If you felt rushed while trying to gape at a half-naked Tiger Woods on TV this week, blame photographer-to-the-stars Annie Leibovitz. It was Leibovitz who required that broadcast and cable networks adhere to an unusually specific and rigid set of restrictions on the use of the eight photographs that appear in this month's Vanity Fair. At the top of the list was the requirement that no picture could be on screen longer than two seconds. Interestingly enough, the television people capitulated without a whimper or an explanation.
I don't like news organizations making deals that restrict the flow of news -- and these photos are definitely newsworthy -- so I was mildly alarmed to see news organizations substituting Leibovitz's rules for their own judgment about how long viewers need to actually see a photograph. I was especially alarmed that no one, as far as I can tell, revealed the terms they'd agreed to. (Look quick, folks! You've got two seconds. Annie Leibovitz is directing this segment.)
Here's are Annie's Rules, as provided by Vanity Fair in an email:
TIGER WOODS PHOTO RESTRICTIONS
-Each image (other than the cover with coverlines) can be shown for no more than 2 seconds each, one time only, on each shot.
-Each image (other than the cover with coverlines) can be shown only ONCE on your show.
-If you show any inside images, you MUST also show the Vanity Fair Tiger Woods cover with cover lines.
-This photo credit must accompany all Tiger Woods images onscreen:
Copyright 2010, all photographs by Annie Leibovitz, all rights reserved, N.Y.C.
Jeffrey Smith, Leibovitz's agent, acknowledges there is nothing in copyright law that makes the restrictions legally enforceable. He argues that the TV folks formed a legally binding contract with Leibovitz when they accepted the pictures along with the restrictions. Lawyers point out that the restrictions forwarded by Vanity Fair lack most necessary elements of a contract, including start and end dates, signature lines and, most importantly, penalties for violation.
So in the end, it boils down to nothing more than celebrity politics. As Smith said, "If you ever want to get another photo from Annie, you play along." Well, maybe. But that's a hell of a way to run the news.
As people from Mars are unaware, the current issue of Vanity Fair magazine contains eight somewhat strained (literally) photographs of the stripped, ripped golfer. The photos were taken by Leibovitz three years ago. The old photos were used to illustrate a new story by celebrity author Buzz Bissinger.
You have to be from someplace further away from the Sun than Mars to be unaware of the fact that Leibovitz kept the photos out of sight until her own personal financial crisis (she is deeply in debt) coincided with Woods' outing as a serial adulterer. Given the completely controlled, straitlaced image that Woods maintained until the present scandal, the photos of Woods showing off his body seem to have been produced with Nostradamus-like foresight for this moment in the champion's self-destruction.
Leibovitz's agent Smith argues mildly--he is a very mild guy--that he and his client are just trying to protect their "intellectual property value." He won't hazard a guess about how much that value might be and would not disclose what Vanity Fair paid for one-time use of the photos. He did project their possible use on a future TV special that might bring in more money. But he had no specific project in mind.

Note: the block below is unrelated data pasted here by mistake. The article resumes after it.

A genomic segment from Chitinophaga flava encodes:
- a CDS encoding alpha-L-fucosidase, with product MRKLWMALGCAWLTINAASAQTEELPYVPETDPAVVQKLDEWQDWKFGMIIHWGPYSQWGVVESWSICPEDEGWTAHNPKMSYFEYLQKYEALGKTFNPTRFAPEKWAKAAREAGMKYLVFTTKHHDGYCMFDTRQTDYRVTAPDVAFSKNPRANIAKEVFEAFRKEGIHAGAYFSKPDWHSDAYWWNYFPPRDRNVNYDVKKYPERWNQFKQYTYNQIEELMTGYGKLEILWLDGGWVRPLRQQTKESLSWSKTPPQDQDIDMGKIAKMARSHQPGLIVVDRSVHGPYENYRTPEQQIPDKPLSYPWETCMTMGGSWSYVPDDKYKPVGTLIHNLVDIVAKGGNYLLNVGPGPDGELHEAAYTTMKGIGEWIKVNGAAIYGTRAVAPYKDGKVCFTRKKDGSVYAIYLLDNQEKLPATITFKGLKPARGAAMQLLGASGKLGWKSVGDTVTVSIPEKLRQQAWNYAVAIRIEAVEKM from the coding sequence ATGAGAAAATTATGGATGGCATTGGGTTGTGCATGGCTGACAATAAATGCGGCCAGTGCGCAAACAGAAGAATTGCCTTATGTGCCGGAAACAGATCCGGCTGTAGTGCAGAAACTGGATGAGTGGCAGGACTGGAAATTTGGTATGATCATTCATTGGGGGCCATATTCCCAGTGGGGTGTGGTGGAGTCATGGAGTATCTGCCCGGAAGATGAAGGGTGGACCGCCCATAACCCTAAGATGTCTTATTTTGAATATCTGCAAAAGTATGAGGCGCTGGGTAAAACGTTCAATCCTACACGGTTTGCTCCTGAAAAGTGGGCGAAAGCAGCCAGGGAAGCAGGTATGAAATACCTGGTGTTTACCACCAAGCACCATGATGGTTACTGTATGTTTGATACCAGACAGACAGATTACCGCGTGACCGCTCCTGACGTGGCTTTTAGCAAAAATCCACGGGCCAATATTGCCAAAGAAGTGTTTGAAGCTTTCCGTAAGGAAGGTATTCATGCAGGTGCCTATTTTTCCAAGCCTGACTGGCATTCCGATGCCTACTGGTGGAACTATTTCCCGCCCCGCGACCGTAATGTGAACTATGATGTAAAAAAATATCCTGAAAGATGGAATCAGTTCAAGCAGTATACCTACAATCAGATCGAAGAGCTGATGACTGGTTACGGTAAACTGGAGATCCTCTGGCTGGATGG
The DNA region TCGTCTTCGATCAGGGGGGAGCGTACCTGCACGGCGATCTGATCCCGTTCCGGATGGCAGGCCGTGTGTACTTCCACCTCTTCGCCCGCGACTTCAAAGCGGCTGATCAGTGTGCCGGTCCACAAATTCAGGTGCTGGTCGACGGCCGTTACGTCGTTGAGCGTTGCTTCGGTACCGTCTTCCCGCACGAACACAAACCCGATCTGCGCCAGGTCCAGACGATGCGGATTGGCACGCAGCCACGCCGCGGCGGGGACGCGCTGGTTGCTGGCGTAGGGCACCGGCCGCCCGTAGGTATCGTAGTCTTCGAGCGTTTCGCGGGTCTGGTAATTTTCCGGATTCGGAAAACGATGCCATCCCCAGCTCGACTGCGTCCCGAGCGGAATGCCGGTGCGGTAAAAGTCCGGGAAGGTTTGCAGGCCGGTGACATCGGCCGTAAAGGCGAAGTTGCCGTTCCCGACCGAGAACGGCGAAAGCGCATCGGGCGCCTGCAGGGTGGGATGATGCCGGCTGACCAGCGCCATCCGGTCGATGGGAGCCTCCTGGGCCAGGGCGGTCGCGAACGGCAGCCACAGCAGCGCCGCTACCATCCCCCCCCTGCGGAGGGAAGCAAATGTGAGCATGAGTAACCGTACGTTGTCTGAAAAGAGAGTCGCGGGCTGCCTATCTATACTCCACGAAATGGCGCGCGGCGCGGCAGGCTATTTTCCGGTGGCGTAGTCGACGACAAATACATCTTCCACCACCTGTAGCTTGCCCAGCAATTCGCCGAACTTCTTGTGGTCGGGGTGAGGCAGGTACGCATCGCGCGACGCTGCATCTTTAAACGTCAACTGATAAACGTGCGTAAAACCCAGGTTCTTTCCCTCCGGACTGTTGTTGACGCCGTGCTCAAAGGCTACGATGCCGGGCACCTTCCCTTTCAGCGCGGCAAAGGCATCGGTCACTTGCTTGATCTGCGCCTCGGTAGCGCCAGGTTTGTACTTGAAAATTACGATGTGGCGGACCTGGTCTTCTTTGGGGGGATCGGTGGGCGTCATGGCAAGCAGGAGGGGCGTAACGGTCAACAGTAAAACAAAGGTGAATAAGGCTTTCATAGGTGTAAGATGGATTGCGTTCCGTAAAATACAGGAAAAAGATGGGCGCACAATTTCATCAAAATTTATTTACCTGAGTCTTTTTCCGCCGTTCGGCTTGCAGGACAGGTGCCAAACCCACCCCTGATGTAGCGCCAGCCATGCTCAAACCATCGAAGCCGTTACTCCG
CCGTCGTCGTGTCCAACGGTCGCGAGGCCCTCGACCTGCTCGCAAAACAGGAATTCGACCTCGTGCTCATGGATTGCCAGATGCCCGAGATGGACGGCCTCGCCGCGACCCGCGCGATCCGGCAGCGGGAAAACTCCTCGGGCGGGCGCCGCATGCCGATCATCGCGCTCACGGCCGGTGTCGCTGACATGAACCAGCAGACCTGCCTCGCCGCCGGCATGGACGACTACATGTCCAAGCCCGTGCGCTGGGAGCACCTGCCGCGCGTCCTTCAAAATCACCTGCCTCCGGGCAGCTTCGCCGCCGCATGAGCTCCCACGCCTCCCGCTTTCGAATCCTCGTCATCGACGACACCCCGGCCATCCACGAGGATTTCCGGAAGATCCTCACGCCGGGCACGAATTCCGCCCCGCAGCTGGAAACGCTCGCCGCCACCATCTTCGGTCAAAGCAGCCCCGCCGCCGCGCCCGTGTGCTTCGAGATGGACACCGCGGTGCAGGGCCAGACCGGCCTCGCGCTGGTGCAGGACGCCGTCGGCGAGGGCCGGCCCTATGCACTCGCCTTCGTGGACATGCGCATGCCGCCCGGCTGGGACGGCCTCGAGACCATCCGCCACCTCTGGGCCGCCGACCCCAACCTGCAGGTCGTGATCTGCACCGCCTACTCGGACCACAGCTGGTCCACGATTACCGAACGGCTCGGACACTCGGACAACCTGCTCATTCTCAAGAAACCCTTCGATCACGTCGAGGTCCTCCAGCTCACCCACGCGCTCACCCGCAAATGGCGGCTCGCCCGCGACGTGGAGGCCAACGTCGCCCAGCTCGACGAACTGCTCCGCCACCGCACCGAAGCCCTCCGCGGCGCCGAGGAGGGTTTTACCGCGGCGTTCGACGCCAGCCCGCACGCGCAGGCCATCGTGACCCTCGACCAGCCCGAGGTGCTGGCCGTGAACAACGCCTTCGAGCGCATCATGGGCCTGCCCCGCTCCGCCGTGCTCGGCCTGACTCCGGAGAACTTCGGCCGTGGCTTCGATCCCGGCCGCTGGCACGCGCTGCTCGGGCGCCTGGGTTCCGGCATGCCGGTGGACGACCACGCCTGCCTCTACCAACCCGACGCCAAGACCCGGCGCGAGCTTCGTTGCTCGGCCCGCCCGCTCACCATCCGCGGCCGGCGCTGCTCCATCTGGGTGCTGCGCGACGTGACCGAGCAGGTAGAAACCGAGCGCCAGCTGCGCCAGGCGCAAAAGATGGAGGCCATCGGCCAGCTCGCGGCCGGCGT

The intensely moody pictures of Woods were released to TV Tuesday as part of the usual publicity push for the monthly magazine. But Beth Kseniak, executive director of PR for Vanity Fair, acknowledges the restrictions on the Leibovitz photos were not at all usual. Whose idea was it? "It was per Annie Leibovitz," Kseniak said.
I got my first inkling of the existence of these rules on Tuesday morning on MSNBC's "Morning Joe." Just before the images were unveiled on national TV, co-host Mika Brzezinski briefly paused to express surprise at the unusual list of "restrictions" that had accompanied the photography. But neither she nor anyone else offered any explanation of what she was talking about.
Asking around the next day, I was rewarded with the list, which Kseniak emailed. Kseniak said that every major TV outlet in the country was abiding by the rules.
Lauren Skowronski, an NBC News employee who is press spokesperson for MSNBC and Morning Joe, responded to my questions in an email, "We had an interview with their writer Buzz Bissinger and we [were] following guidelines set by the magazine." She referred other questions to Vanity Fair.
It would seem that Vanity Fair is the only winner in this story. If you want to gape at Tiger for longer than two seconds, go buy the magazine. But Vanity Fair, of course, didn't cook this stuff up.
This may be a sign of things to come as artists struggle to protect the value of their works in an age when infinite copies of everything can exist on the web in fractions of a moment. It also may be a sign of things to come when news organizations are so frightened of the competition that they'll agree to any set of crazy rules -- and say farewell to independent editorial judgment -- just to make sure no one beats them to a story. Or it may just be a sign of Leibovitz's serious concerns about money. I'd love it if anyone with any thoughts on any of these topics would post their comments and their links and we can continue the debate below.